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Archive for March, 2016

As I expected the Program from the first Artists Equity Association Spring Ball, held in May of 1950 turned up recently. The story of the Association and these fundraiser balls is told in my earlier post “Having a Ball”. What I didn’t expect was to find I had a very flawed memory regarding my mother’s entry in the program and, apparently, my father’s and Herbert Kliegl’s role in getting her the commission.

There can be no doubt that Joe Presser got the Kliegl Brothers ad via my father’s friendship with Herbert Kliegl. I can only assume that my mother’s ad for Century Lighting was via the same path. Century was new to me but a little searching reveals that both companies were not only operating in the same arena and era but that there were mutual friendships among staff members. This clip is from the excellent “A Brief History of Stage Lighting” (http://www3.northern.edu/wild/LiteDes/ldhist.htm)


Kliegl No. 5N
5″ 1000 watt spotlight

Klieglight
8″ 1000 watt spotligiht1936
  • 1904: Louis Hartmann builds a small (5″ lens) spotlight, a baby lens, which used a 50 candle power (approximately 50 watt) lamp for David Belasco’s production of The Music Teacher.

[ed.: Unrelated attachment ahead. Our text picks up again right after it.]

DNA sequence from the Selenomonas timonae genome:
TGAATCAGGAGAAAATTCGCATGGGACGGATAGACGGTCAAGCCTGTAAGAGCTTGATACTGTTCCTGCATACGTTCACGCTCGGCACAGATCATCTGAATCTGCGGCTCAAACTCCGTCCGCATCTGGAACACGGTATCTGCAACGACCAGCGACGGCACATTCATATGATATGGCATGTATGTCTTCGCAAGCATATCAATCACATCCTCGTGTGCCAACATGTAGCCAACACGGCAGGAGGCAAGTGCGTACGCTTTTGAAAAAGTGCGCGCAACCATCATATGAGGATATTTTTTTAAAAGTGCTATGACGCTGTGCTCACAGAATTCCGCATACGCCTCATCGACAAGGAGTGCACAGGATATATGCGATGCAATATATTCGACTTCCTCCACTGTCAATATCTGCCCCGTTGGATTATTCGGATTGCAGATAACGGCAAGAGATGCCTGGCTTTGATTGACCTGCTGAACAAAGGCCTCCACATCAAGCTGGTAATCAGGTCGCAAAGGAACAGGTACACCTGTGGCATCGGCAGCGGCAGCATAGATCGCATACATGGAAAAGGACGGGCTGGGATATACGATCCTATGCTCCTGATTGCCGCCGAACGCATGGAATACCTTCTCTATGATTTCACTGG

• 1906: Hartman uses 4– 250 watt baby lenses (in addition to 31– 1,5000 watt carbon-arc spots) in Belasco’s The Rose of Ranchero.
  • 1907: Edison General Electric introduces the 500 watt lamp.
  • 1911: Edison General Electric introduces a “concentrated filament” lamp for use in a lens hood (spotlight).
  • 1913: Kliegl Brothers markets the No. 60, a 5″ Baby Spot built around a 100 candle power lamp. According to the catalogue, the unit provided a “mild ray of light.”
  • 1913: The 1000 watt lamp becomes available.
  • 1916: Designer Norman Bel Geddes replaces the carbon arc lamp in a lens box with a 1000w incandecent lamp.
  • 1920s: 5″, 6″ and 8″ PlanoConvex spotlights (lens hoods), using a 1000 watt lamp, begin replacing the Lime Light and Carbon Arc lamp.The illustration on the left is of a Kliegl No. 5N, a 5″ Lens Box with a 1000 watt lamp (1926). Note the similarity between the No 5 and the No 5N.
  • 1929: Kliegl Brothers introduces the Fresnel lens spotlight.
  • 1933: Both Kliegl Brothers (Klieglight) and Century (LekoLight) introduce the ellipsoidal reflector spotlight.
  • 1971: Altman Lighting introduces the 360Q axial ellipsoidal.
  • 1992: ETC introduces the Source4® ellipsoidal reflector spotlight

Herbert Kliegl was known as a prominent citizen of Forest Hills and a lover of the opera and theater and a benefactor of the arts. His support of Artists Equity was to be expected.

 

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